As we continue our series focusing on careers in design, we chatted with trend forecaster Fiona Coleman.
Now a freelance fashion and textiles consultant, Fiona began her career as a designer for the likes of Paul Smith, Uniqlo, M&S, Next and Benetton. She then went on to spend ten years working for leading trends platform WGSN. Her work has taken her across the globe and seen her speak regularly at events and as a lecturer at British universities. She is also a member of the British Textile Colour Group. This involves playing a key role in creating biannual colour palettes for Intercolour.
Most recently, she has been working as a specialist consultant for ITC SheTrades. As part of this role, Fiona works on projects advising women entrepreneurs on how to develop their businesses for international trade.
Read on to discover more about Fiona’s path to becoming a trend forecaster and her key advice to help you.
What is trend forecasting?
Most trend forecasters, especially for the fashion and interiors sectors, use a combination of intuition and analysis of consumer insights to spot new micro and macro trends. Social, political and cultural information all impact on what trends emerge, how they evolve and how long they will last.
Trend forecasters work in every industry. Depending on product lead times and type of industry either long-term (2-5 years) or short-term (6 months – 2 years) forecasting is used.
Long-term forecasting has to do with macro trends—major shifts in fashion that will be relevant for over two years. These are the big-picture trends that define the fashion business. For example, changes in demographics, lifestyle and the way clothes are made and sold.
Short-term forecasting for the fashion, footwear, interiors and textiles industry involves predicting upcoming trends. This includes colour, materials, textiles and print that will spark consumer demand.
How did you get your first job as a trend forecaster?
I was lucky that my first role as a designer was with a supplier to M&S. Working for a large company I was offered training and responsibility.
My first job was great. However, it also made me realise that I wanted to do something more creative and lead rather than follow trends. So, my second job was actually my first as a trend forecaster.
This was in a multi-client design and trend agency in London. It worked on bespoke information for clients who ranged from big retail groups to international brands. This was pre-internet, so all the work was presented on boards and we worked face to face with clients. Nowadays, most presentations are delivered digitally, sometimes in person and sometimes remotely.
How has trend forecasting changed throughout your career?
WGSN was a game changer when it came to forecasting. They were one of the first, if not the first, online forecasters who offered a subscription model. Before that, companies bought seasonal trend forecasting books, many by companies like Promostyl, Carlin and Peclers. Many of them were French and set up in the 1960’s. Whilst these seasonal books still exist, those companies also have online offerings.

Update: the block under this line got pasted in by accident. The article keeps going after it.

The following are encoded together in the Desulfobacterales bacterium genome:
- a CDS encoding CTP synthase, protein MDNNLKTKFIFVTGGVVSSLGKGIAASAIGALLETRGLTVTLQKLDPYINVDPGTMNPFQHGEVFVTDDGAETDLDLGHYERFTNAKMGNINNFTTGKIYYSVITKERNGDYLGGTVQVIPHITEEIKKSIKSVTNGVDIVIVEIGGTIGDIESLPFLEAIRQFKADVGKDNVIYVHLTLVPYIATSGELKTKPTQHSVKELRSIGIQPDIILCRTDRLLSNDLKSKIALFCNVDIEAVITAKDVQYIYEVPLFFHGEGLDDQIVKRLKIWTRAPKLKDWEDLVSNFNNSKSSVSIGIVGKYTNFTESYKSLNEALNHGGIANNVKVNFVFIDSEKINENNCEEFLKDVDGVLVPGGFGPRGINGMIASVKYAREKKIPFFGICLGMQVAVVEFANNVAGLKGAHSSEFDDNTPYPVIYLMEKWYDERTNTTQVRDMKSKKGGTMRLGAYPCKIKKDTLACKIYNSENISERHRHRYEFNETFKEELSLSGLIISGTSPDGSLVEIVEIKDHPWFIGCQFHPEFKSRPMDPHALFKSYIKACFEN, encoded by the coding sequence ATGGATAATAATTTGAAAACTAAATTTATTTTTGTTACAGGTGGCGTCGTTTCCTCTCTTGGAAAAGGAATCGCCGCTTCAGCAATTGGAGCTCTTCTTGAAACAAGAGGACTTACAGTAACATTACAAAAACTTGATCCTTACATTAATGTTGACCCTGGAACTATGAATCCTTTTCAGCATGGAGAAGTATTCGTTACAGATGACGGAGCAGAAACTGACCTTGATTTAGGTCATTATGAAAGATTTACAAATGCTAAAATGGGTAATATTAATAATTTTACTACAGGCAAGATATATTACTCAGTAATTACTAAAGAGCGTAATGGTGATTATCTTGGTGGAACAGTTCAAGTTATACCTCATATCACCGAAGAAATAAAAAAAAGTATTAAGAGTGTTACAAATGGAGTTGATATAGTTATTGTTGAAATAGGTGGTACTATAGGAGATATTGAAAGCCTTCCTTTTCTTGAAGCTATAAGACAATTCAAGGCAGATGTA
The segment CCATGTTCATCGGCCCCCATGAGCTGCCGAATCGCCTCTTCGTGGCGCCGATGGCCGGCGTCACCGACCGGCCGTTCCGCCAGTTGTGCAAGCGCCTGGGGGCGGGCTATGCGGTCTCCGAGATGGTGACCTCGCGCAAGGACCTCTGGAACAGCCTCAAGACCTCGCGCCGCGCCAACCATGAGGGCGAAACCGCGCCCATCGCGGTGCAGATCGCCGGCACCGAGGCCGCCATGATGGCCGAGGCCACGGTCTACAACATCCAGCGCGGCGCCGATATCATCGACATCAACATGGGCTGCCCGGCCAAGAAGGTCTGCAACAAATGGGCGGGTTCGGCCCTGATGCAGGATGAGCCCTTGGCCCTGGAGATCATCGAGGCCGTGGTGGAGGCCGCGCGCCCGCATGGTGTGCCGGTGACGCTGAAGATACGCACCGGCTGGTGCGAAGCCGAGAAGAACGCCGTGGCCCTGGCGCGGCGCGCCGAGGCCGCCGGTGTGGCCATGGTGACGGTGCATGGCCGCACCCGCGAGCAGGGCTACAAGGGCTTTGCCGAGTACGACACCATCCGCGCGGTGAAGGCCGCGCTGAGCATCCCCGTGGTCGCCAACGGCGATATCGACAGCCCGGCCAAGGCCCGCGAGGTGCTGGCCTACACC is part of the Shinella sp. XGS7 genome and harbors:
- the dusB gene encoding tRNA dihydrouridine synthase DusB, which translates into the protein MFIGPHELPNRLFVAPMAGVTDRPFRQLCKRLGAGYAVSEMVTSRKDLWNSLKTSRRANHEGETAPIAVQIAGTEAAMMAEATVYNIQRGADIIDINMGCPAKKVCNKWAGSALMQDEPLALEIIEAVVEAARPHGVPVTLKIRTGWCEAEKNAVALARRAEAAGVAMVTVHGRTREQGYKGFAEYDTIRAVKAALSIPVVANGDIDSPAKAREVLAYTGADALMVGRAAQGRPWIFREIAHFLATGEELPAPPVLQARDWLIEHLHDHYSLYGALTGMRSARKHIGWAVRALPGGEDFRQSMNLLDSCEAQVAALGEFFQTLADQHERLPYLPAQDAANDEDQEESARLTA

What is one major lesson you learnt from your first job?
How to be adaptable and how to work for multiple clients at the same time, on different products. I also travelled a lot to wherever our clients were. The job opened my eyes to the world of multiple clients and tight deadlines.
Do you need to have fashion experience to work as a trend forecaster?
Everyone has different routes into trend forecasting and it depends what area you end up specialising in. If it’s more on the consumer behaviour side, then sociology and journalism as backgrounds can be useful. If you want to work on the colour, materials and macro trends side, then many people have backgrounds in textiles. Part of forecasters’ role is to challenge brands and retailers to think differently.
How did you find the transition from in house to freelance?
I’ve always interspersed working full-time for companies with periods of freelancing. I realised early on that I thrive on variety so I’m lucky to have worked in different environments and countries. You do have to be good at time management and have a good network though.
Tip to making a splash in your first job?
Be enthusiastic and a team member. Your older colleagues have all been in your position and have had to work hard. Plus, they probably know things that you don’t even know you don’t know yet.
First of all, make sure it’s something you really love doing. Although many people think first jobs are just stepping stones, they really can shape the direction of your career.
Do respect and learn from those more experienced and learn the dynamics of your workplace. We only absorb so much while at university, it’s when you’re in the working world that you really start learning. Find yourself a mentor.
Any key advice you’d give to someone looking to get into trend forecasting?
First of all, you must be someone who loves researching and is constantly curious. I never completely switch off-even when I’m on holiday; I’m looking around at different cultures and patterns of life. There are now courses specifically for trend forecasting. However, whilst these give you a great insight into the business, nothing replaces practical experience. I would recommend spending as much time as possible looking, researching, documenting, evaluating and compiling as possible. Plus, try and gain some experience presenting your work to others. It’s all part of the job.